Ways the CFPB Helps Servicemembers with Financial Issues
Last Updated: August 30, 2017
Every single one of us needs consumer protection relative to personal finance products and services. However, those serving in our military not only have unique consumer rights afforded to them, but are also particularly vulnerable to violations of these rights.
Thus, the Consumer Financial Protection Bureau's creation of the Office of Servicemember Affairs.
As stated on the CFPB website, the Office of Servicemember Affairs exists:
- "To ensure that military personnel and their families have a voice at the Consumer Financial Protection Bureau. Military life can have some extra challenges that can sometimes have powerful financial repercussions."
Here's how the CFPB aims to help.
Responds to Complaints About Financial Products and Services
If you believe your consumer rights are being violated, the CFPB wants to hear about it.
The CFPB accepts complaints on any product or service relative to the financial industry, including debt collection, student loans, payday loans, mortgages, credit cards, credit reporting, auto loans, money transfers, and banking issues.
Of all the categories, complaints by servicemembers are most often relative to debt collection practices.
The CFPB is particularly concerned with debt collectors illegally:
- Contacting a servicemember's military chain of command.
- Threatening punishment under the Uniform Code of Military Justice (which requires servicemembers maintain good finances).
- Threatening to have a servicemember reduced in rank.
- Threatening to have a servicemember's security clearance revoked.
The CFPB is also concerned about servicemember violations of consumer rights relative to:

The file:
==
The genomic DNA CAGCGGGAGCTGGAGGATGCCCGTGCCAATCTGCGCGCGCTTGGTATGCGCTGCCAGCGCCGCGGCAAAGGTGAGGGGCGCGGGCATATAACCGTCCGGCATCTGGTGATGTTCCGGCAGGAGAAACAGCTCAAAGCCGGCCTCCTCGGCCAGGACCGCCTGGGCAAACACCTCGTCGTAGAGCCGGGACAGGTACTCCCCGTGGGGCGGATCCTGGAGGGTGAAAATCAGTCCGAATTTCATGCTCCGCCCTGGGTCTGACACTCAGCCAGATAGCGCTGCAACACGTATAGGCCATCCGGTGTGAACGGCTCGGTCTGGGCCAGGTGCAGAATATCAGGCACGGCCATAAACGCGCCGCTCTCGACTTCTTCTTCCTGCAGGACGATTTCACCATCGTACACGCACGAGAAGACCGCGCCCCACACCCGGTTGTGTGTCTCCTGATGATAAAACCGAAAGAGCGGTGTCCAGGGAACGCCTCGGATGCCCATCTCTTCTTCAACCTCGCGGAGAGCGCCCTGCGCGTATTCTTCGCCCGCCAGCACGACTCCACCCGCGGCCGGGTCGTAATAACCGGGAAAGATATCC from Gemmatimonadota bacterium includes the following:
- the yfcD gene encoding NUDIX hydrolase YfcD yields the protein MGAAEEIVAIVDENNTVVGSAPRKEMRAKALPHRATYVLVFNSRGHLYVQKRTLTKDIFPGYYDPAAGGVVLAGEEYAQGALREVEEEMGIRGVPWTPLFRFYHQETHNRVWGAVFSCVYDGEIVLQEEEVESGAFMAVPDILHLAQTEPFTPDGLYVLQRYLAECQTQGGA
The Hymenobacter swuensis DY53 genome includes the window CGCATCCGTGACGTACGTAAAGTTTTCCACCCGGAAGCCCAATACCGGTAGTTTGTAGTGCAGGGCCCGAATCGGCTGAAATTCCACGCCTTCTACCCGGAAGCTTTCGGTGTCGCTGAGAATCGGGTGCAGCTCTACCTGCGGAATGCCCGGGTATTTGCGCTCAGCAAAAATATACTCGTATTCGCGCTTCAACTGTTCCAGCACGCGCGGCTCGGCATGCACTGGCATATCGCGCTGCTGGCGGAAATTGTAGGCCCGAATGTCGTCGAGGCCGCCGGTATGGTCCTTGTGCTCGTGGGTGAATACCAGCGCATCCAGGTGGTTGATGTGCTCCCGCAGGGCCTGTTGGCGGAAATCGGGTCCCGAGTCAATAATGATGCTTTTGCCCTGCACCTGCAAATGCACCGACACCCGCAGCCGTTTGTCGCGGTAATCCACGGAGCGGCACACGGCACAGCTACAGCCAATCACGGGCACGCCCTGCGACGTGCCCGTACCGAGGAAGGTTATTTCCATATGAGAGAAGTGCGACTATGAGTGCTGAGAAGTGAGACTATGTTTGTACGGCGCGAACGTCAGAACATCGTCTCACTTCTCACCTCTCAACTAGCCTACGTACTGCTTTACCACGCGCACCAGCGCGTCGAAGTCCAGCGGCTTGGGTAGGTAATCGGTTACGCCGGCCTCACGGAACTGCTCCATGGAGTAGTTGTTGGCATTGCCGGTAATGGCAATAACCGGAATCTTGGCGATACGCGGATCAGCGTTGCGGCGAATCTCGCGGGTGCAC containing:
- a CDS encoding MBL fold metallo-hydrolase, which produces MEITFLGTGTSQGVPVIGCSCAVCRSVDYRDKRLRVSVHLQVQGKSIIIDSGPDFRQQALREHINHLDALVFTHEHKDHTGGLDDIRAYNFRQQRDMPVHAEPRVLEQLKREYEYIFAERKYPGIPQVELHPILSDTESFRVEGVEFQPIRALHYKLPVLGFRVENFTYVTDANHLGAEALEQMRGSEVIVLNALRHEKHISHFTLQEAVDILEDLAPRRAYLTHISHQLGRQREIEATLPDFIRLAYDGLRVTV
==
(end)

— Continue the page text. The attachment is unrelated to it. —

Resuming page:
- Student loans, as servicers frequently provide incorrect information to servicemembers, such as that protections only apply when they are deployed (not true).
- Payday loans, as the CFPB believes lenders routinely skirt the Military Lending Act by lending just outside its narrow parameters (which prohibits interest rates above 36 percent).
- Mortgages, as servicers routinely fail to provide accurate and timely information about available assistance options when a military family gets Permanent Change of Station (PCS) orders.
Once the CFPB receives it, your complaint and any supporting documentation is forwarded on to the company for their review. The company has 15 days to respond to the CFPB and to you.
During this 15-day period, you can expect to receive from the CFPB email updates on your complaint status. You can also check the status online at ConsumerFinance.gov.
Links You to Helpful Financial Resources
- Personal Financial Management Program — Offering servicemembers personalized financial planning assistance.
- Savings Deposit Program — Providing guaranteed 10 percent interest on savings up to $10,000 while deployed.
- Thrift Savings Plan — Retirement savings and investment plan offering an annual expected return of 7 percent.
Paying for Education
- Montgomery GI Bill
- Post 9/11 GI Bill
- Loans and Grants
- Air Force Aid Society
- Army Emergency Relief
- Coast Guard Mutual Assistance
- Navy-Marine Corps Relief Society
- American Red Cross Financial Assistance for Servicemembers
Other Helpful Resources
- General information on military pay
- Tax information
- Legal assistance
The CFPB also provides numerous links to various external resources on strategic money management.
Provides Tips On Protecting Your Finances
Avoiding VA Benefit Scams — If you have yet to sign up for your VA benefits, be leery of anyone offering to help via phone or at your doorstep. They're scammers, as the VA does not participate in telemarketing and rarely makes house calls. What these scammers want is to steal your personal information and, subsequently, your identity, good credit, and money. Sign up for the real deal via the Department of Veteran Affairs.
Avoiding High Credit Card Rates — If you have a credit card balance prior to entering into active duty, your credit card company cannot charge you more than 6 percent on your pre-active duty balance. (Note, the 6 percent cap does not apply to new credit card debt acquired while active.) So let your credit card company know as soon as you enter active duty. If they fail to comply with the 6 percent cap, submit a complaint to the CFPB.
Publishes Free Financial Guides
Find links and details to all of the aforementioned resources at ConsumerFinance.gov.